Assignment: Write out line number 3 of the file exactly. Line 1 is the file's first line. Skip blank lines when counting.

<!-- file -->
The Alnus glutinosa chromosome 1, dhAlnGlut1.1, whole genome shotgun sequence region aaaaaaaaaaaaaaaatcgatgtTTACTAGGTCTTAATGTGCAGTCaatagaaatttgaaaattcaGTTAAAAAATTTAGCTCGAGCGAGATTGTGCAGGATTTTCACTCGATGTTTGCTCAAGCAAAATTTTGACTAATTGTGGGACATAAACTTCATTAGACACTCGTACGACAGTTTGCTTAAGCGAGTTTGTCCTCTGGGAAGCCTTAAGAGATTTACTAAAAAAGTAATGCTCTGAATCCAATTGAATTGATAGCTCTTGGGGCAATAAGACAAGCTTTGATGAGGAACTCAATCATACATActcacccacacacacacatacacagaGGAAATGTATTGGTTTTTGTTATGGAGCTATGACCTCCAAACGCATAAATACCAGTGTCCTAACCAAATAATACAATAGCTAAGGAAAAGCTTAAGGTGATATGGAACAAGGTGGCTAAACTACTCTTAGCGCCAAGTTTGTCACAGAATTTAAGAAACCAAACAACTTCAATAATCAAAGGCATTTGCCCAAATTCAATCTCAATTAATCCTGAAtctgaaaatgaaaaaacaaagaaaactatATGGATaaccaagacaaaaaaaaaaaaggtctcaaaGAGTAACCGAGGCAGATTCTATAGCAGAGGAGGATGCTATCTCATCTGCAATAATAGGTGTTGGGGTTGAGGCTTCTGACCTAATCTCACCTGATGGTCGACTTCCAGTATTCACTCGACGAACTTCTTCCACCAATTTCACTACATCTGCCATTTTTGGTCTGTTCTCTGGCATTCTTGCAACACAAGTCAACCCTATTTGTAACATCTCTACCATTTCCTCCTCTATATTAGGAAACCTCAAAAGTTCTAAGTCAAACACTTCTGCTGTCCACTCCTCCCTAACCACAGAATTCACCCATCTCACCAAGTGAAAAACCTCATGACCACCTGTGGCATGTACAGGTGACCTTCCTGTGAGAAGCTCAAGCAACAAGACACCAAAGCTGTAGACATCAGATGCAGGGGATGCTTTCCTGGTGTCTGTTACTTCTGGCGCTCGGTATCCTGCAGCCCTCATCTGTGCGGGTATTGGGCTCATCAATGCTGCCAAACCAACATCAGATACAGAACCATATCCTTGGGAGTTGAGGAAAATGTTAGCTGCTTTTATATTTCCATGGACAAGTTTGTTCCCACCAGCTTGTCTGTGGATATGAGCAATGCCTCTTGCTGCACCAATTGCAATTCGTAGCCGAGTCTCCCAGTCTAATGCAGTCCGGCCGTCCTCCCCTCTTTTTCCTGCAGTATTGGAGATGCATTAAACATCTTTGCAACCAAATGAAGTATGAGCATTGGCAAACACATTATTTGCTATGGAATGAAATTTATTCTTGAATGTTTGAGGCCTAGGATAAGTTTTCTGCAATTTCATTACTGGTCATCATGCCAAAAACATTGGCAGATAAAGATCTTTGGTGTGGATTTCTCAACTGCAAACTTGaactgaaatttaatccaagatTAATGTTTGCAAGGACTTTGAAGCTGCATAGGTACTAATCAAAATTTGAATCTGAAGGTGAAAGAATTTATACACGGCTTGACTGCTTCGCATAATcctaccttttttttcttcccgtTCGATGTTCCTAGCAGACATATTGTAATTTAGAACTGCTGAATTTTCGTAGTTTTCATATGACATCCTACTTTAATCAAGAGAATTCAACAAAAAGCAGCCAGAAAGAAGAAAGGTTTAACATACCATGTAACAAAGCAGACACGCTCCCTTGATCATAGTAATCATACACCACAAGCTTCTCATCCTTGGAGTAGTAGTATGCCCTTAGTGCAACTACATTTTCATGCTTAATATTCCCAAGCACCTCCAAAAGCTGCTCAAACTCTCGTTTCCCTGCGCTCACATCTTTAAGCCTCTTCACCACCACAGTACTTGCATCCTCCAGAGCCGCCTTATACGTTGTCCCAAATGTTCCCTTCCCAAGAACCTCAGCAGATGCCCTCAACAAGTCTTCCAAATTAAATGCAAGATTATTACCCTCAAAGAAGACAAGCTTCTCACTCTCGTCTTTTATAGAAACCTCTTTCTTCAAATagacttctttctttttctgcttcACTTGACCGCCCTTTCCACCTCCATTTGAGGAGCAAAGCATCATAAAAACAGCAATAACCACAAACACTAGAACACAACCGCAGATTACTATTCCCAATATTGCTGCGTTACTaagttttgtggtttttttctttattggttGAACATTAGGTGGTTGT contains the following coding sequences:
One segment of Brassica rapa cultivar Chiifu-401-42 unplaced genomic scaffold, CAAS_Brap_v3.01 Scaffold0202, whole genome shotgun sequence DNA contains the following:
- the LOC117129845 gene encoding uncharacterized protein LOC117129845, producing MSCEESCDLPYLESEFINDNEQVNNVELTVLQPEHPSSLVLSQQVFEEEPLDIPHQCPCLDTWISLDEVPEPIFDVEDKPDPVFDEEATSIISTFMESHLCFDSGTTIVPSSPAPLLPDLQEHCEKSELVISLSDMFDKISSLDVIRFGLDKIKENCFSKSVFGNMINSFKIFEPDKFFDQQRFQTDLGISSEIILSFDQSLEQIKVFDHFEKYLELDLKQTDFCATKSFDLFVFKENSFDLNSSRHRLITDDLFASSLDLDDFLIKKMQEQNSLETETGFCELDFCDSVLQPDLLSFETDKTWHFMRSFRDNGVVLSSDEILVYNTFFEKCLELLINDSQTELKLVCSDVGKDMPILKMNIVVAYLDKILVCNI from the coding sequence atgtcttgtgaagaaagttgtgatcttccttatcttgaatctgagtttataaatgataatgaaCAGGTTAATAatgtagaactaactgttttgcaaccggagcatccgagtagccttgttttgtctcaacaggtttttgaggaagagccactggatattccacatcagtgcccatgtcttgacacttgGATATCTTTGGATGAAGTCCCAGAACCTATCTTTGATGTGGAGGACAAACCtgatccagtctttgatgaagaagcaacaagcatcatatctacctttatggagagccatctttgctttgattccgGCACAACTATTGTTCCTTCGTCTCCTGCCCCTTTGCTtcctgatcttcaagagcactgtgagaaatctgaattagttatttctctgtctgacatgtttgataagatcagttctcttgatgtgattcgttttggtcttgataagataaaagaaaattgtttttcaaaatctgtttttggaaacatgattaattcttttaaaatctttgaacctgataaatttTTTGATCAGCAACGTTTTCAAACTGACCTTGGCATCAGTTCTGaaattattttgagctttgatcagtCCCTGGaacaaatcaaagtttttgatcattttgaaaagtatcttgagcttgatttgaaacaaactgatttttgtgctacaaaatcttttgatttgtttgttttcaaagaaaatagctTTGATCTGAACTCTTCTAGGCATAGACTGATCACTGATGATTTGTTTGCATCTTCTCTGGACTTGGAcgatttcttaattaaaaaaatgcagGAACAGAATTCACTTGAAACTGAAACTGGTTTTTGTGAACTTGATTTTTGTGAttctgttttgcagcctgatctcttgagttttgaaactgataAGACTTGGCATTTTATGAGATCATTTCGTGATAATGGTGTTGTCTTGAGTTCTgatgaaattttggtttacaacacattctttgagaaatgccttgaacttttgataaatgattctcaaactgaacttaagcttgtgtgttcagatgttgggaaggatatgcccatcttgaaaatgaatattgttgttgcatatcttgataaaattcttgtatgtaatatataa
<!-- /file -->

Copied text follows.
- the LOC117129845 gene encoding uncharacterized protein LOC117129845, producing MSCEESCDLPYLESEFINDNEQVNNVELTVLQPEHPSSLVLSQQVFEEEPLDIPHQCPCLDTWISLDEVPEPIFDVEDKPDPVFDEEATSIISTFMESHLCFDSGTTIVPSSPAPLLPDLQEHCEKSELVISLSDMFDKISSLDVIRFGLDKIKENCFSKSVFGNMINSFKIFEPDKFFDQQRFQTDLGISSEIILSFDQSLEQIKVFDHFEKYLELDLKQTDFCATKSFDLFVFKENSFDLNSSRHRLITDDLFASSLDLDDFLIKKMQEQNSLETETGFCELDFCDSVLQPDLLSFETDKTWHFMRSFRDNGVVLSSDEILVYNTFFEKCLELLINDSQTELKLVCSDVGKDMPILKMNIVVAYLDKILVCNI from the coding sequence atgtcttgtgaagaaagttgtgatcttccttatcttgaatctgagtttataaatgataatgaaCAGGTTAATAatgtagaactaactgttttgcaaccggagcatccgagtagccttgttttgtctcaacaggtttttgaggaagagccactggatattccacatcagtgcccatgtcttgacacttgGATATCTTTGGATGAAGTCCCAGAACCTATCTTTGATGTGGAGGACAAACCtgatccagtctttgatgaagaagcaacaagcatcatatctacctttatggagagccatctttgctttgattccgGCACAACTATTGTTCCTTCGTCTCCTGCCCCTTTGCTtcctgatcttcaagagcactgtgagaaatctgaattagttatttctctgtctgacatgtttgataagatcagttctcttgatgtgattcgttttggtcttgataagataaaagaaaattgtttttcaaaatctgtttttggaaacatgattaattcttttaaaatctttgaacctgataaatttTTTGATCAGCAACGTTTTCAAACTGACCTTGGCATCAGTTCTGaaattattttgagctttgatcagtCCCTGGaacaaatcaaagtttttgatcattttgaaaagtatcttgagcttgatttgaaacaaactgatttttgtgctacaaaatcttttgatttgtttgttttcaaagaaaatagctTTGATCTGAACTCTTCTAGGCATAGACTGATCACTGATGATTTGTTTGCATCTTCTCTGGACTTGGAcgatttcttaattaaaaaaatgcagGAACAGAATTCACTTGAAACTGAAACTGGTTTTTGTGAACTTGATTTTTGTGAttctgttttgcagcctgatctcttgagttttgaaactgataAGACTTGGCATTTTATGAGATCATTTCGTGATAATGGTGTTGTCTTGAGTTCTgatgaaattttggtttacaacacattctttgagaaatgccttgaacttttgataaatgattctcaaactgaacttaagcttgtgtgttcagatgttgggaaggatatgcccatcttgaaaatgaatattgttgttgcatatcttgataaaattcttgtatgtaatatataa